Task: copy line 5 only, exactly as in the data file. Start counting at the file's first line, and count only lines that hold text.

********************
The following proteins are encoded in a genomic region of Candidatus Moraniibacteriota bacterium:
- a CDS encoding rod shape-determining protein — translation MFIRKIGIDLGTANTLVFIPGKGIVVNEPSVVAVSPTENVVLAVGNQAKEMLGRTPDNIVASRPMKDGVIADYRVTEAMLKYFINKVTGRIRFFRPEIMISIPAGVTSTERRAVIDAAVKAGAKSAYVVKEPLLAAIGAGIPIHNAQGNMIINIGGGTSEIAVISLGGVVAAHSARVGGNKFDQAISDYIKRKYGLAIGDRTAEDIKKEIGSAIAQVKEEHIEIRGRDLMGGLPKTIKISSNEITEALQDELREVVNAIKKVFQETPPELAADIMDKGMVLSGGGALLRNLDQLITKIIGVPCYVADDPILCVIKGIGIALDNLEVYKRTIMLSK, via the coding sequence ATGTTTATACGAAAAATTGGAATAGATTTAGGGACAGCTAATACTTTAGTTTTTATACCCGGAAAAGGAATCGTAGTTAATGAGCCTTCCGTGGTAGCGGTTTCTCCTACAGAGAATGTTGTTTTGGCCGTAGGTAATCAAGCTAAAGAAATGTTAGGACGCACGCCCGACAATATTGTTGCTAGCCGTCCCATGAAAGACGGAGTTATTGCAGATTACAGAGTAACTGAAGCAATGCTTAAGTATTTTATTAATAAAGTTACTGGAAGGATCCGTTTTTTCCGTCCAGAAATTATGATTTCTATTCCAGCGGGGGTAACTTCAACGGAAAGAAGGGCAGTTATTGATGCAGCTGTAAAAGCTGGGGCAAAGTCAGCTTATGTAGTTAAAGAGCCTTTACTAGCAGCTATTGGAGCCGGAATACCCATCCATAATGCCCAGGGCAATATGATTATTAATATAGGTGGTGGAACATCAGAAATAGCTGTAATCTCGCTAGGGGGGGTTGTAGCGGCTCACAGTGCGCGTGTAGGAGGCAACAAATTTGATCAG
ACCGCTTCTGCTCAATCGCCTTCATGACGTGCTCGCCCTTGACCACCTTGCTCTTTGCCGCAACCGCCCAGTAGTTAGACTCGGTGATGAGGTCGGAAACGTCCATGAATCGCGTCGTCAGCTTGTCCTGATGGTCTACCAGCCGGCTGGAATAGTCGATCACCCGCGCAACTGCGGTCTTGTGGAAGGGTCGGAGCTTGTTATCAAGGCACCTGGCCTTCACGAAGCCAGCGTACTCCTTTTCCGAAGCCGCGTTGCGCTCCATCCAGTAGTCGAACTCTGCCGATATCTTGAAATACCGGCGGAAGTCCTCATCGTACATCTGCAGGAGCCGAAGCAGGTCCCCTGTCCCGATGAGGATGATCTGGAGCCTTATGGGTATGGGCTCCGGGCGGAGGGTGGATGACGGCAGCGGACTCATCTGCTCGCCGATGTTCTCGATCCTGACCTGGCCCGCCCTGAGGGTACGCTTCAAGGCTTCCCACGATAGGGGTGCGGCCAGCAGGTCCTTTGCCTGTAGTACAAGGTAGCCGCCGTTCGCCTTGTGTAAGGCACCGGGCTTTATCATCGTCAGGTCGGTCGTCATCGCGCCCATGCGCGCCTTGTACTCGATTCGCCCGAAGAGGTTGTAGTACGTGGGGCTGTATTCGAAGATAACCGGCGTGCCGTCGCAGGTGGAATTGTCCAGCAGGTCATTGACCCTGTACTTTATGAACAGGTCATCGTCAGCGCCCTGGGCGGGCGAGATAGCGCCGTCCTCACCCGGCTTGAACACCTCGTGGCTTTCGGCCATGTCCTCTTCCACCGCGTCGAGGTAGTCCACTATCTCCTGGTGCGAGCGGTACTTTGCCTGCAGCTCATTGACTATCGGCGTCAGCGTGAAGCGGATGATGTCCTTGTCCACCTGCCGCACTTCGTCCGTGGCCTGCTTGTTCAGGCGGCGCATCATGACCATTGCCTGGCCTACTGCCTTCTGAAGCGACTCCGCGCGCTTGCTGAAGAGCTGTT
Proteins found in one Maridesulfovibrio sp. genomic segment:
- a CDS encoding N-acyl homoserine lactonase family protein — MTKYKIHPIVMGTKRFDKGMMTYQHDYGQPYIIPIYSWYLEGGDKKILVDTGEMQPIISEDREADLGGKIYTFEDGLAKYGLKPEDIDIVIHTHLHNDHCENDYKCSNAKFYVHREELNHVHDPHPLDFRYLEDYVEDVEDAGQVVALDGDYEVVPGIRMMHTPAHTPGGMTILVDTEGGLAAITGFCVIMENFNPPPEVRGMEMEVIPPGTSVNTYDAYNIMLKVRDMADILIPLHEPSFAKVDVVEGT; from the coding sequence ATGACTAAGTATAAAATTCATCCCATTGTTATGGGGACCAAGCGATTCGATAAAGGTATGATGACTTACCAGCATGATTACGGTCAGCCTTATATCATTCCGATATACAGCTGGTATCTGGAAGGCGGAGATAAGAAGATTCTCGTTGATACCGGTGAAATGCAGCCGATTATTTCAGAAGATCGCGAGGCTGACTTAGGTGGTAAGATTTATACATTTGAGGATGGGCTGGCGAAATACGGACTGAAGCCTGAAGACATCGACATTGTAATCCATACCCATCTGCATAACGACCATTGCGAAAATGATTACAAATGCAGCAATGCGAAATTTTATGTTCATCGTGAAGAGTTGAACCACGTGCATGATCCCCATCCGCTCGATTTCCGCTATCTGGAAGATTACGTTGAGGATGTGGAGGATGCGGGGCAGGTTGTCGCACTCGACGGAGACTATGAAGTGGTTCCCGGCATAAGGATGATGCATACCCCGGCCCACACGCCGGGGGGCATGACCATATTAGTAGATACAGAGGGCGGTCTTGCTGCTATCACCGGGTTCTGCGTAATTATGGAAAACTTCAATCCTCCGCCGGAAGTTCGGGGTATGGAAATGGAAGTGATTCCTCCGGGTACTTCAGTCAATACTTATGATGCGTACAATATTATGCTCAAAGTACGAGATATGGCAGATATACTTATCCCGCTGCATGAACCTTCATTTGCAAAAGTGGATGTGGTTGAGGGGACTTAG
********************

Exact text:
- a CDS encoding N-acyl homoserine lactonase family protein — MTKYKIHPIVMGTKRFDKGMMTYQHDYGQPYIIPIYSWYLEGGDKKILVDTGEMQPIISEDREADLGGKIYTFEDGLAKYGLKPEDIDIVIHTHLHNDHCENDYKCSNAKFYVHREELNHVHDPHPLDFRYLEDYVEDVEDAGQVVALDGDYEVVPGIRMMHTPAHTPGGMTILVDTEGGLAAITGFCVIMENFNPPPEVRGMEMEVIPPGTSVNTYDAYNIMLKVRDMADILIPLHEPSFAKVDVVEGT; from the coding sequence ATGACTAAGTATAAAATTCATCCCATTGTTATGGGGACCAAGCGATTCGATAAAGGTATGATGACTTACCAGCATGATTACGGTCAGCCTTATATCATTCCGATATACAGCTGGTATCTGGAAGGCGGAGATAAGAAGATTCTCGTTGATACCGGTGAAATGCAGCCGATTATTTCAGAAGATCGCGAGGCTGACTTAGGTGGTAAGATTTATACATTTGAGGATGGGCTGGCGAAATACGGACTGAAGCCTGAAGACATCGACATTGTAATCCATACCCATCTGCATAACGACCATTGCGAAAATGATTACAAATGCAGCAATGCGAAATTTTATGTTCATCGTGAAGAGTTGAACCACGTGCATGATCCCCATCCGCTCGATTTCCGCTATCTGGAAGATTACGTTGAGGATGTGGAGGATGCGGGGCAGGTTGTCGCACTCGACGGAGACTATGAAGTGGTTCCCGGCATAAGGATGATGCATACCCCGGCCCACACGCCGGGGGGCATGACCATATTAGTAGATACAGAGGGCGGTCTTGCTGCTATCACCGGGTTCTGCGTAATTATGGAAAACTTCAATCCTCCGCCGGAAGTTCGGGGTATGGAAATGGAAGTGATTCCTCCGGGTACTTCAGTCAATACTTATGATGCGTACAATATTATGCTCAAAGTACGAGATATGGCAGATATACTTATCCCGCTGCATGAACCTTCATTTGCAAAAGTGGATGTGGTTGAGGGGACTTAG